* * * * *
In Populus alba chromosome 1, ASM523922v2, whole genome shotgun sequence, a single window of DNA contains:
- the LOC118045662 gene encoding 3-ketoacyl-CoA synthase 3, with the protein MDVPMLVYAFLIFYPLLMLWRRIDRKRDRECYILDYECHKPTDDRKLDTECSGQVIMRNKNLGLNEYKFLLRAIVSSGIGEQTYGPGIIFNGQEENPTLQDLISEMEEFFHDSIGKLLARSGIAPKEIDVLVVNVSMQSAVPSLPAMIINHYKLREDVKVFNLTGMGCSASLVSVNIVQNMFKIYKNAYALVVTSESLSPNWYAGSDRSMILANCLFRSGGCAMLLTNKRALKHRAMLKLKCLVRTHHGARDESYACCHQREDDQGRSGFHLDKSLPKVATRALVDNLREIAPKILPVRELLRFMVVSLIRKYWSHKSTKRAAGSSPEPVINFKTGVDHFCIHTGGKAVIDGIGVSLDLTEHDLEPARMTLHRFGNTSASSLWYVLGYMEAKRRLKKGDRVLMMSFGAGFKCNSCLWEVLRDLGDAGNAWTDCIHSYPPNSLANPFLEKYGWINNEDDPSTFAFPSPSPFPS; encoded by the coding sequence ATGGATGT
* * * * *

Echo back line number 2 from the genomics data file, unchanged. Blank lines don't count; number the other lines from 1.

- the LOC118045662 gene encoding 3-ketoacyl-CoA synthase 3, with the protein MDVPMLVYAFLIFYPLLMLWRRIDRKRDRECYILDYECHKPTDDRKLDTECSGQVIMRNKNLGLNEYKFLLRAIVSSGIGEQTYGPGIIFNGQEENPTLQDLISEMEEFFHDSIGKLLARSGIAPKEIDVLVVNVSMQSAVPSLPAMIINHYKLREDVKVFNLTGMGCSASLVSVNIVQNMFKIYKNAYALVVTSESLSPNWYAGSDRSMILANCLFRSGGCAMLLTNKRALKHRAMLKLKCLVRTHHGARDESYACCHQREDDQGRSGFHLDKSLPKVATRALVDNLREIAPKILPVRELLRFMVVSLIRKYWSHKSTKRAAGSSPEPVINFKTGVDHFCIHTGGKAVIDGIGVSLDLTEHDLEPARMTLHRFGNTSASSLWYVLGYMEAKRRLKKGDRVLMMSFGAGFKCNSCLWEVLRDLGDAGNAWTDCIHSYPPNSLANPFLEKYGWINNEDDPSTFAFPSPSPFPS; encoded by the coding sequence ATGGATGT